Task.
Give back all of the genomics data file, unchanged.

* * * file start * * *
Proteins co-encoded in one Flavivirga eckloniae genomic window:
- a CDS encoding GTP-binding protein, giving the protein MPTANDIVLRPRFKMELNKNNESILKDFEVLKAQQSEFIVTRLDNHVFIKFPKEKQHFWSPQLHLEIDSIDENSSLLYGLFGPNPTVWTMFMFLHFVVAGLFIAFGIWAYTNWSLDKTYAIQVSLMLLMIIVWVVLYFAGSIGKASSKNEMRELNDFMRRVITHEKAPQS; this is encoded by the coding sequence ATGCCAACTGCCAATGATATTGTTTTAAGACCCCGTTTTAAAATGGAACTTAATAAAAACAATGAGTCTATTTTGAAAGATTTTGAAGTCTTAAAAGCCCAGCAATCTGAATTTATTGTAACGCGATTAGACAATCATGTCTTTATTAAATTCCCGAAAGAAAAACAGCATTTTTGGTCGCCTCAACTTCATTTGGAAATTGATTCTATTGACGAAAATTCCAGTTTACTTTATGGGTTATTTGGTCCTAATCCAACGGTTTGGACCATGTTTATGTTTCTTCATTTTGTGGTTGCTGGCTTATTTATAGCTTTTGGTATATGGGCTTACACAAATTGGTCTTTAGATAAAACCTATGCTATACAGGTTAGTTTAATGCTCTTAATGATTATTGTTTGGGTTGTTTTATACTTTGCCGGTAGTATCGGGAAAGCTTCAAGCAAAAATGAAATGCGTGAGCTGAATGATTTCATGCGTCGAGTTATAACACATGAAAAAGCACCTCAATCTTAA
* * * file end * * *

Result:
Proteins co-encoded in one Flavivirga eckloniae genomic window:
- a CDS encoding GTP-binding protein, giving the protein MPTANDIVLRPRFKMELNKNNESILKDFEVLKAQQSEFIVTRLDNHVFIKFPKEKQHFWSPQLHLEIDSIDENSSLLYGLFGPNPTVWTMFMFLHFVVAGLFIAFGIWAYTNWSLDKTYAIQVSLMLLMIIVWVVLYFAGSIGKASSKNEMRELNDFMRRVITHEKAPQS; this is encoded by the coding sequence ATGCCAACTGCCAATGATATTGTTTTAAGACCCCGTTTTAAAATGGAACTTAATAAAAACAATGAGTCTATTTTGAAAGATTTTGAAGTCTTAAAAGCCCAGCAATCTGAATTTATTGTAACGCGATTAGACAATCATGTCTTTATTAAATTCCCGAAAGAAAAACAGCATTTTTGGTCGCCTCAACTTCATTTGGAAATTGATTCTATTGACGAAAATTCCAGTTTACTTTATGGGTTATTTGGTCCTAATCCAACGGTTTGGACCATGTTTATGTTTCTTCATTTTGTGGTTGCTGGCTTATTTATAGCTTTTGGTATATGGGCTTACACAAATTGGTCTTTAGATAAAACCTATGCTATACAGGTTAGTTTAATGCTCTTAATGATTATTGTTTGGGTTGTTTTATACTTTGCCGGTAGTATCGGGAAAGCTTCAAGCAAAAATGAAATGCGTGAGCTGAATGATTTCATGCGTCGAGTTATAACACATGAAAAAGCACCTCAATCTTAA